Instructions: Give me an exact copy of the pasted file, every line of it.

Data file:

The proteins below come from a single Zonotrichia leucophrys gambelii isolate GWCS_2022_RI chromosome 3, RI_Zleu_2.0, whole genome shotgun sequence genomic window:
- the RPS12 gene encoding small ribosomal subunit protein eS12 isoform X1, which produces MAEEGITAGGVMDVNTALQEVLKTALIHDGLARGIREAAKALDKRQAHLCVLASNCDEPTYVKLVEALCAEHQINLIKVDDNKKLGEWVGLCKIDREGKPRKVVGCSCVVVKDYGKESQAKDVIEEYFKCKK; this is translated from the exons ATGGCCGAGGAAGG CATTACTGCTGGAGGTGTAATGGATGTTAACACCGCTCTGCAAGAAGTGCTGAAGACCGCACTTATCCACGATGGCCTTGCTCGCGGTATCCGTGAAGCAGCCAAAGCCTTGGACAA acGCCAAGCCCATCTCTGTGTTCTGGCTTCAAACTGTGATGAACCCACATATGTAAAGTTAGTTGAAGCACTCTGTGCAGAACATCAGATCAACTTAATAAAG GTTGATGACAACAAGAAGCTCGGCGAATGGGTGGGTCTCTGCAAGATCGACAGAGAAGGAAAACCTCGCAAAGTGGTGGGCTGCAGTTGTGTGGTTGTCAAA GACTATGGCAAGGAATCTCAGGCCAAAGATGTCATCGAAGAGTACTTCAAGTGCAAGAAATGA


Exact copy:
The proteins below come from a single Zonotrichia leucophrys gambelii isolate GWCS_2022_RI chromosome 3, RI_Zleu_2.0, whole genome shotgun sequence genomic window:
- the RPS12 gene encoding small ribosomal subunit protein eS12 isoform X1, which produces MAEEGITAGGVMDVNTALQEVLKTALIHDGLARGIREAAKALDKRQAHLCVLASNCDEPTYVKLVEALCAEHQINLIKVDDNKKLGEWVGLCKIDREGKPRKVVGCSCVVVKDYGKESQAKDVIEEYFKCKK; this is translated from the exons ATGGCCGAGGAAGG CATTACTGCTGGAGGTGTAATGGATGTTAACACCGCTCTGCAAGAAGTGCTGAAGACCGCACTTATCCACGATGGCCTTGCTCGCGGTATCCGTGAAGCAGCCAAAGCCTTGGACAA acGCCAAGCCCATCTCTGTGTTCTGGCTTCAAACTGTGATGAACCCACATATGTAAAGTTAGTTGAAGCACTCTGTGCAGAACATCAGATCAACTTAATAAAG GTTGATGACAACAAGAAGCTCGGCGAATGGGTGGGTCTCTGCAAGATCGACAGAGAAGGAAAACCTCGCAAAGTGGTGGGCTGCAGTTGTGTGGTTGTCAAA GACTATGGCAAGGAATCTCAGGCCAAAGATGTCATCGAAGAGTACTTCAAGTGCAAGAAATGA